Derivatives, namely Options, Futures, Forwards and Swaps, are time bound instruments. Like we have already studied, they have an expiry date, a date beyond which they cease to exist. But, how do we decide this date.
Since the regularization of the options trading, that is when options were first introduced in June 2001, we have made options a standard instrument, and not a tailor-made instrument or Over-The-Counter (OTC) instrument. This means that we can’t allow the trading parties to decide the expiry date on their own.
Thus, the exchanges were given the duty to define the expiry date for instruments traded on their exchange. We shall here talk about the NSE, as it handles about more than 90% of the options traffic in the country. The NSE has fixed the last Thursday as the expiry date for each month. Moreover, it provides options for at least 3 successive months- Near, Next and Far.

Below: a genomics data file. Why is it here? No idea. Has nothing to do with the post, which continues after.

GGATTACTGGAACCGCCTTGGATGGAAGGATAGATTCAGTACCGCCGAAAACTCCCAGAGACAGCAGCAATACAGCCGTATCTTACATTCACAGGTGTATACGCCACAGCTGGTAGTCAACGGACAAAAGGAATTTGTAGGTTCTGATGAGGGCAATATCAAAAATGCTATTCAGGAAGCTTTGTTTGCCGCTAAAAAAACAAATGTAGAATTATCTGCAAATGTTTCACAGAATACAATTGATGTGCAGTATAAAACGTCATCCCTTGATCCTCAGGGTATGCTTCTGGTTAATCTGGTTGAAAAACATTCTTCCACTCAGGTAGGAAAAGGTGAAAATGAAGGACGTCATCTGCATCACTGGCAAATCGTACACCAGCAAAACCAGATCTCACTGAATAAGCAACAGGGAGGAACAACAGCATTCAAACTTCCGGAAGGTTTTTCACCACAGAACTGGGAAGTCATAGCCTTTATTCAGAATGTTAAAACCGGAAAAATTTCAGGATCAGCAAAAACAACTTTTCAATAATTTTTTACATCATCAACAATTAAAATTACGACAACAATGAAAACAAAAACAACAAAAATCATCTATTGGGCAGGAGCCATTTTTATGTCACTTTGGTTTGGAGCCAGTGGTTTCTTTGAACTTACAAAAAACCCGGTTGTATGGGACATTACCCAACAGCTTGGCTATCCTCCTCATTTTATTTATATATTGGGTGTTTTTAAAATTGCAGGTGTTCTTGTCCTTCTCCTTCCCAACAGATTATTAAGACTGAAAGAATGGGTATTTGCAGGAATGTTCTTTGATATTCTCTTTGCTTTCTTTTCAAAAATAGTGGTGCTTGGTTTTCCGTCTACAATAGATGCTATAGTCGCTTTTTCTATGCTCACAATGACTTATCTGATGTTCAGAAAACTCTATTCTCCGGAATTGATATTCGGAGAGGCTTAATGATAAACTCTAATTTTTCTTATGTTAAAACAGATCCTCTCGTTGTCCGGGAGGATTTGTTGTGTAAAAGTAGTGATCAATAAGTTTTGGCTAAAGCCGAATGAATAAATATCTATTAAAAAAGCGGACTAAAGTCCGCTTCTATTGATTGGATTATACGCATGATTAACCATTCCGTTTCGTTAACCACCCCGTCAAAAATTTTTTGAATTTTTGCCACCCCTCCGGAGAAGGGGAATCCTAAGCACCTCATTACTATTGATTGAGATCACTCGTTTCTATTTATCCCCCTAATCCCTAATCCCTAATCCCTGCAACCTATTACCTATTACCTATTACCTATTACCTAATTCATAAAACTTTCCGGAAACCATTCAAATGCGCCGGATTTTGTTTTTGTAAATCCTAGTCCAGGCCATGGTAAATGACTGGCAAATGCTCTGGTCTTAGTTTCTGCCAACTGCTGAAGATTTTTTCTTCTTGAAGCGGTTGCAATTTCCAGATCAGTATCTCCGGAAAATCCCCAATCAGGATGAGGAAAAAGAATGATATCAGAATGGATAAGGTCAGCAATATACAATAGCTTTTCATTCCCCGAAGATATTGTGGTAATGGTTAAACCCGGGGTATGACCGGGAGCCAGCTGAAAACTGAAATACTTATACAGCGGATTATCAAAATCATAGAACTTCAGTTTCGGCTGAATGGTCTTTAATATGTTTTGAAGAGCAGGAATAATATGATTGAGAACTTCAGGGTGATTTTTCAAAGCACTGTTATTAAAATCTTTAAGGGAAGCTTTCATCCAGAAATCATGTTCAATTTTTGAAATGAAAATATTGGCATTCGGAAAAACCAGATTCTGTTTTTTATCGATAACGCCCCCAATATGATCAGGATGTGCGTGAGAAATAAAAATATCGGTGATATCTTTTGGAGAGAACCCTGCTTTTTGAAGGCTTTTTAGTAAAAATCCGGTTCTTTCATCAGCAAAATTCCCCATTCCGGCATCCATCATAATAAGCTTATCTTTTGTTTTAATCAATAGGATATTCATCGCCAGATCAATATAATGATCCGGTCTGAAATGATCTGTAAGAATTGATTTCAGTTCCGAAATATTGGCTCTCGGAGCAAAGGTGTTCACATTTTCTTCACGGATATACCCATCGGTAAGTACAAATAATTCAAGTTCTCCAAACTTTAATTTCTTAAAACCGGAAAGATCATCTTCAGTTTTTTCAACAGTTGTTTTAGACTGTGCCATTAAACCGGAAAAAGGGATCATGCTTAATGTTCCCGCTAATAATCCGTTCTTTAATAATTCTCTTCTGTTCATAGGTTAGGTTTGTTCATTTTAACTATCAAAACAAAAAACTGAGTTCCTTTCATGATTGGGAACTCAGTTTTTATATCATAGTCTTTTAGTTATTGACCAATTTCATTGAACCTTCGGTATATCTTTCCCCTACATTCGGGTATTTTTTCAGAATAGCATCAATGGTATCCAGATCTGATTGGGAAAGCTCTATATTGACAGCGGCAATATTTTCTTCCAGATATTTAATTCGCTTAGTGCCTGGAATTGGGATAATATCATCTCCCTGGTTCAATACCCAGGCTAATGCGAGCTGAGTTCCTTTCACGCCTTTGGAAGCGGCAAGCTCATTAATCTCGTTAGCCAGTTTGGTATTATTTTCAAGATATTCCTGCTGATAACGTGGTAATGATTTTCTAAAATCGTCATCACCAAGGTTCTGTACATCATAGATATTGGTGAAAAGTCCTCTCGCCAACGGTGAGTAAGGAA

Suppose that I purchased a call options on the NIFTY of the strike price of 8000, on 16th June, and the option is of the Far month, it means that the option expires on the last Thursday of August. Similarly, options that expire in Near and Next months will expire on the last Thursdays of June and July respectively.
The NSE also provides us with contracts for the next three quarterly closings, that is, the applicable ones from March/June/September/December. Apart from these, the a minimum of 3 years half-yearly options of the months of June and December are also to be made available by the exchange at every time.
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Nice and Interesting Topic
Example makes it easier to understand. Good effort.
Great effort 🙂